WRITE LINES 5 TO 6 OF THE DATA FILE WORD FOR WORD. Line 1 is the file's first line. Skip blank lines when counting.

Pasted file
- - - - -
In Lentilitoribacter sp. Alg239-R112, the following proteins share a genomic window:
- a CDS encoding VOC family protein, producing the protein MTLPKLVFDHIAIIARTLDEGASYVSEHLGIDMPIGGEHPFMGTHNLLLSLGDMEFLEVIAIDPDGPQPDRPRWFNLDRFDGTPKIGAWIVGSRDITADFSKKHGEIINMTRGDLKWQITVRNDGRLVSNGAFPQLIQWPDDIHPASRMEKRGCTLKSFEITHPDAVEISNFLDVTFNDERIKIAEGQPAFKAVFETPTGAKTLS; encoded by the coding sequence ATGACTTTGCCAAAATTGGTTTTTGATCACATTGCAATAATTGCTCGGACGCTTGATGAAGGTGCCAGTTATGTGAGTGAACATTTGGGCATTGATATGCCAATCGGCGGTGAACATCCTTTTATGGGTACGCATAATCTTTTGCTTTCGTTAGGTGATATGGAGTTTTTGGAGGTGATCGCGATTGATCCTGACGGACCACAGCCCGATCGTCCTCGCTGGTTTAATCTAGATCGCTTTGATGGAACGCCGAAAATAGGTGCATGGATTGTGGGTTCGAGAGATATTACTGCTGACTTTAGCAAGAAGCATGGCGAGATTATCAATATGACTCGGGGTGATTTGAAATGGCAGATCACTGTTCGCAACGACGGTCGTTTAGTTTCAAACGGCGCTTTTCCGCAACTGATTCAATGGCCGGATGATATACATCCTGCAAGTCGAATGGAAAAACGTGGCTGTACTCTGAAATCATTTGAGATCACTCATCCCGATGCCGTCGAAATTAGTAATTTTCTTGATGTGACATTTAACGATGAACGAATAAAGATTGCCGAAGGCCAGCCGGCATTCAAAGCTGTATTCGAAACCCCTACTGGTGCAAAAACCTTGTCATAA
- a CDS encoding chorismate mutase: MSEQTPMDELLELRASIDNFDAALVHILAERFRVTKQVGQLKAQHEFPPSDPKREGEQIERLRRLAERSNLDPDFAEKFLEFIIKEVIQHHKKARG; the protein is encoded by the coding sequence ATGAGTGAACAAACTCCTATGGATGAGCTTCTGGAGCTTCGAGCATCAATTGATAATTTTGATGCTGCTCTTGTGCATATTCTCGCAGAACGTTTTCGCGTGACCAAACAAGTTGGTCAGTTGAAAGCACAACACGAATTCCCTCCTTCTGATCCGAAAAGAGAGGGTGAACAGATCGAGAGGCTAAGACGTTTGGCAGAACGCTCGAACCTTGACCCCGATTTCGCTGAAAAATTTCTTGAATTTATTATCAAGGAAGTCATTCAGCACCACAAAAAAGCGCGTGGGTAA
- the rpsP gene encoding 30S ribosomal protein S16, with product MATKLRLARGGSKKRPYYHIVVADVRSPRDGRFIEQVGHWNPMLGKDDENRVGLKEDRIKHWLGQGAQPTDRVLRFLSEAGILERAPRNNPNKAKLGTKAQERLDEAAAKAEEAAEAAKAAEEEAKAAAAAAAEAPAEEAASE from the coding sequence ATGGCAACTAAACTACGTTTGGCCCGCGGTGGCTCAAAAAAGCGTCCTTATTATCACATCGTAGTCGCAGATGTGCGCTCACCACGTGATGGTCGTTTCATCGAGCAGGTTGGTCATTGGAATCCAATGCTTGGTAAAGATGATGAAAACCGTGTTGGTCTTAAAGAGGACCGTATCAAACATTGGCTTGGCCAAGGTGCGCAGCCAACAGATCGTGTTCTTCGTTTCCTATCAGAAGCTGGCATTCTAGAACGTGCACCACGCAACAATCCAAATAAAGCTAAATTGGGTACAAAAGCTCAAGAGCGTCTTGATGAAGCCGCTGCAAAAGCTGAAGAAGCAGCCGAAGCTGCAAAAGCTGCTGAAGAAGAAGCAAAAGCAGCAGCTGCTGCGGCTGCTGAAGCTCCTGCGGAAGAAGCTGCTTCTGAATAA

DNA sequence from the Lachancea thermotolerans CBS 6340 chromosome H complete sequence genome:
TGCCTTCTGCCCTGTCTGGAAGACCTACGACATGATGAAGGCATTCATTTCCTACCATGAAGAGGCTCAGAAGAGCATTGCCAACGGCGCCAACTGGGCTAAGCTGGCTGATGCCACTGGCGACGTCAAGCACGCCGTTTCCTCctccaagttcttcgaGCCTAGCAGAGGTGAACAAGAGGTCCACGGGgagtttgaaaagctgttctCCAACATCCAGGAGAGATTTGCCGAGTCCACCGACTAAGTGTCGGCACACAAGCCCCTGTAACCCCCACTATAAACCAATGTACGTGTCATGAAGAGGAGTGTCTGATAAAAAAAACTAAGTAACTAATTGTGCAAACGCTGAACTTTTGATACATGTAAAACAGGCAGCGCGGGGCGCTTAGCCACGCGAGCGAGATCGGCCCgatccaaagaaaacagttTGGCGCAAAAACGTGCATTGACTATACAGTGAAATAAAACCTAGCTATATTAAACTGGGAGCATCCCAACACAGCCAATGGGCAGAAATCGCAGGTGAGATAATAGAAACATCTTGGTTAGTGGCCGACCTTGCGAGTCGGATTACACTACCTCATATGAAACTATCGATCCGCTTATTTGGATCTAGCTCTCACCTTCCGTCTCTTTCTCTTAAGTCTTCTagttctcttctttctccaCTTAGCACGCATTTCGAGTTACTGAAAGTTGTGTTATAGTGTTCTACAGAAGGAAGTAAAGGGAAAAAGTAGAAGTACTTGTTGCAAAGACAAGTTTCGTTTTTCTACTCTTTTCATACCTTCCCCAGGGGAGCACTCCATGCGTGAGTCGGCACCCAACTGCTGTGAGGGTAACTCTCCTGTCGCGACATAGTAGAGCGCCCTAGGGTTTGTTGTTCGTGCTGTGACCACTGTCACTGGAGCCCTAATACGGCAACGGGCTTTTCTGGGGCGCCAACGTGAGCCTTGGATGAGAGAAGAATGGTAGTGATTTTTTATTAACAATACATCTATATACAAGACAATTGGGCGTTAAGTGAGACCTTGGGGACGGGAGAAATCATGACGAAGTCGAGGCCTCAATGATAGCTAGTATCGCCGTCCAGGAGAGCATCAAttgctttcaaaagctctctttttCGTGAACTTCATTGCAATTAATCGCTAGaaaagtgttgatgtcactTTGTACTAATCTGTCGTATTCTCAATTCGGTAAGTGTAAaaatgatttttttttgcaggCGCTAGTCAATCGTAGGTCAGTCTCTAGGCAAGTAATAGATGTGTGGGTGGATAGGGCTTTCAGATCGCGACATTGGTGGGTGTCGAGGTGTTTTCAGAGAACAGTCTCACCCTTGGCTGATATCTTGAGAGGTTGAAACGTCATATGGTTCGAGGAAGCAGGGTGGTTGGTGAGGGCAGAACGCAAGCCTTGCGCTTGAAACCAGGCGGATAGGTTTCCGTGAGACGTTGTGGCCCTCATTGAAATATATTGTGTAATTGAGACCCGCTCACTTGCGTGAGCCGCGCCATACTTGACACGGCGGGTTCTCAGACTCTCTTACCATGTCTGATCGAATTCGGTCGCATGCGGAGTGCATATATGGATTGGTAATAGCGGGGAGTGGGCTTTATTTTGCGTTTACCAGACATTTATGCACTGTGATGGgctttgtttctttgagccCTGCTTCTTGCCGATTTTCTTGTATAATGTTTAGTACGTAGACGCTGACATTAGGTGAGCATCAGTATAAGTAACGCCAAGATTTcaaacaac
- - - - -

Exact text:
DNA sequence from the Lachancea thermotolerans CBS 6340 chromosome H complete sequence genome:
TGCCTTCTGCCCTGTCTGGAAGACCTACGACATGATGAAGGCATTCATTTCCTACCATGAAGAGGCTCAGAAGAGCATTGCCAACGGCGCCAACTGGGCTAAGCTGGCTGATGCCACTGGCGACGTCAAGCACGCCGTTTCCTCctccaagttcttcgaGCCTAGCAGAGGTGAACAAGAGGTCCACGGGgagtttgaaaagctgttctCCAACATCCAGGAGAGATTTGCCGAGTCCACCGACTAAGTGTCGGCACACAAGCCCCTGTAACCCCCACTATAAACCAATGTACGTGTCATGAAGAGGAGTGTCTGATAAAAAAAACTAAGTAACTAATTGTGCAAACGCTGAACTTTTGATACATGTAAAACAGGCAGCGCGGGGCGCTTAGCCACGCGAGCGAGATCGGCCCgatccaaagaaaacagttTGGCGCAAAAACGTGCATTGACTATACAGTGAAATAAAACCTAGCTATATTAAACTGGGAGCATCCCAACACAGCCAATGGGCAGAAATCGCAGGTGAGATAATAGAAACATCTTGGTTAGTGGCCGACCTTGCGAGTCGGATTACACTACCTCATATGAAACTATCGATCCGCTTATTTGGATCTAGCTCTCACCTTCCGTCTCTTTCTCTTAAGTCTTCTagttctcttctttctccaCTTAGCACGCATTTCGAGTTACTGAAAGTTGTGTTATAGTGTTCTACAGAAGGAAGTAAAGGGAAAAAGTAGAAGTACTTGTTGCAAAGACAAGTTTCGTTTTTCTACTCTTTTCATACCTTCCCCAGGGGAGCACTCCATGCGTGAGTCGGCACCCAACTGCTGTGAGGGTAACTCTCCTGTCGCGACATAGTAGAGCGCCCTAGGGTTTGTTGTTCGTGCTGTGACCACTGTCACTGGAGCCCTAATACGGCAACGGGCTTTTCTGGGGCGCCAACGTGAGCCTTGGATGAGAGAAGAATGGTAGTGATTTTTTATTAACAATACATCTATATACAAGACAATTGGGCGTTAAGTGAGACCTTGGGGACGGGAGAAATCATGACGAAGTCGAGGCCTCAATGATAGCTAGTATCGCCGTCCAGGAGAGCATCAAttgctttcaaaagctctctttttCGTGAACTTCATTGCAATTAATCGCTAGaaaagtgttgatgtcactTTGTACTAATCTGTCGTATTCTCAATTCGGTAAGTGTAAaaatgatttttttttgcaggCGCTAGTCAATCGTAGGTCAGTCTCTAGGCAAGTAATAGATGTGTGGGTGGATAGGGCTTTCAGATCGCGACATTGGTGGGTGTCGAGGTGTTTTCAGAGAACAGTCTCACCCTTGGCTGATATCTTGAGAGGTTGAAACGTCATATGGTTCGAGGAAGCAGGGTGGTTGGTGAGGGCAGAACGCAAGCCTTGCGCTTGAAACCAGGCGGATAGGTTTCCGTGAGACGTTGTGGCCCTCATTGAAATATATTGTGTAATTGAGACCCGCTCACTTGCGTGAGCCGCGCCATACTTGACACGGCGGGTTCTCAGACTCTCTTACCATGTCTGATCGAATTCGGTCGCATGCGGAGTGCATATATGGATTGGTAATAGCGGGGAGTGGGCTTTATTTTGCGTTTACCAGACATTTATGCACTGTGATGGgctttgtttctttgagccCTGCTTCTTGCCGATTTTCTTGTATAATGTTTAGTACGTAGACGCTGACATTAGGTGAGCATCAGTATAAGTAACGCCAAGATTTcaaacaac